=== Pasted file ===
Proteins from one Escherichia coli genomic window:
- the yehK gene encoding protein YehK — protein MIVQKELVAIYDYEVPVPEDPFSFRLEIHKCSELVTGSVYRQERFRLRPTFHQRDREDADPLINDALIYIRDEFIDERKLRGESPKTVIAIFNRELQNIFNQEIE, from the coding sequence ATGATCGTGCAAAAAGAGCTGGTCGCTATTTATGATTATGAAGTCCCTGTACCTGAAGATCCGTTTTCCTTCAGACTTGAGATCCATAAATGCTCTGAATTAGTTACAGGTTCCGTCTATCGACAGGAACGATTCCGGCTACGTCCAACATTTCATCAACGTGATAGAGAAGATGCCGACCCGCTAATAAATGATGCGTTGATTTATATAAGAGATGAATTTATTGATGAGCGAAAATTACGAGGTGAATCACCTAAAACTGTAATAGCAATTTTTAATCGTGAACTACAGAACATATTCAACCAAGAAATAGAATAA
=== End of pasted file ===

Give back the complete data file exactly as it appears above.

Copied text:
Proteins from one Escherichia coli genomic window:
- the yehK gene encoding protein YehK — protein MIVQKELVAIYDYEVPVPEDPFSFRLEIHKCSELVTGSVYRQERFRLRPTFHQRDREDADPLINDALIYIRDEFIDERKLRGESPKTVIAIFNRELQNIFNQEIE, from the coding sequence ATGATCGTGCAAAAAGAGCTGGTCGCTATTTATGATTATGAAGTCCCTGTACCTGAAGATCCGTTTTCCTTCAGACTTGAGATCCATAAATGCTCTGAATTAGTTACAGGTTCCGTCTATCGACAGGAACGATTCCGGCTACGTCCAACATTTCATCAACGTGATAGAGAAGATGCCGACCCGCTAATAAATGATGCGTTGATTTATATAAGAGATGAATTTATTGATGAGCGAAAATTACGAGGTGAATCACCTAAAACTGTAATAGCAATTTTTAATCGTGAACTACAGAACATATTCAACCAAGAAATAGAATAA